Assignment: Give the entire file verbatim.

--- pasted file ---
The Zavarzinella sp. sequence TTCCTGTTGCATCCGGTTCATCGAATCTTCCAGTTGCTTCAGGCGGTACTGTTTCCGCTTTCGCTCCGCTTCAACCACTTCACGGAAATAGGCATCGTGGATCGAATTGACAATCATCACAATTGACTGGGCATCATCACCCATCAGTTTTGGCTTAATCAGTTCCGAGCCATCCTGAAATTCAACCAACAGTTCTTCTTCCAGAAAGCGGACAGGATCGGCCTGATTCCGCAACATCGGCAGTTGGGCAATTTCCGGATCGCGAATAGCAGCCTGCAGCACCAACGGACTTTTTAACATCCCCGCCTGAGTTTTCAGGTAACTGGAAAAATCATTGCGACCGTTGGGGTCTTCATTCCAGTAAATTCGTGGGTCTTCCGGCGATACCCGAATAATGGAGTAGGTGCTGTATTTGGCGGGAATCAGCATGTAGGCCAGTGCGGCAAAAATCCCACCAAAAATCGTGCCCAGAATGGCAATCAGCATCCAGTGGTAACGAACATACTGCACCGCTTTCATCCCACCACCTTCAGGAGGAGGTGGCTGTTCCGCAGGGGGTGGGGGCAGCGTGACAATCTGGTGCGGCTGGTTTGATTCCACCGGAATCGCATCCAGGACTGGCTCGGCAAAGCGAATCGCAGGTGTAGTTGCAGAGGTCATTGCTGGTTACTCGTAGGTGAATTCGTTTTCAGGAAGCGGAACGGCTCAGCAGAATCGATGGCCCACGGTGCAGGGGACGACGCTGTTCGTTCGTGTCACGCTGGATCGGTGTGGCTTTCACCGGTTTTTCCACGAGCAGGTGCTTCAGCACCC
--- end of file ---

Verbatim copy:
The Zavarzinella sp. sequence TTCCTGTTGCATCCGGTTCATCGAATCTTCCAGTTGCTTCAGGCGGTACTGTTTCCGCTTTCGCTCCGCTTCAACCACTTCACGGAAATAGGCATCGTGGATCGAATTGACAATCATCACAATTGACTGGGCATCATCACCCATCAGTTTTGGCTTAATCAGTTCCGAGCCATCCTGAAATTCAACCAACAGTTCTTCTTCCAGAAAGCGGACAGGATCGGCCTGATTCCGCAACATCGGCAGTTGGGCAATTTCCGGATCGCGAATAGCAGCCTGCAGCACCAACGGACTTTTTAACATCCCCGCCTGAGTTTTCAGGTAACTGGAAAAATCATTGCGACCGTTGGGGTCTTCATTCCAGTAAATTCGTGGGTCTTCCGGCGATACCCGAATAATGGAGTAGGTGCTGTATTTGGCGGGAATCAGCATGTAGGCCAGTGCGGCAAAAATCCCACCAAAAATCGTGCCCAGAATGGCAATCAGCATCCAGTGGTAACGAACATACTGCACCGCTTTCATCCCACCACCTTCAGGAGGAGGTGGCTGTTCCGCAGGGGGTGGGGGCAGCGTGACAATCTGGTGCGGCTGGTTTGATTCCACCGGAATCGCATCCAGGACTGGCTCGGCAAAGCGAATCGCAGGTGTAGTTGCAGAGGTCATTGCTGGTTACTCGTAGGTGAATTCGTTTTCAGGAAGCGGAACGGCTCAGCAGAATCGATGGCCCACGGTGCAGGGGACGACGCTGTTCGTTCGTGTCACGCTGGATCGGTGTGGCTTTCACCGGTTTTTCCACGAGCAGGTGCTTCAGCACCC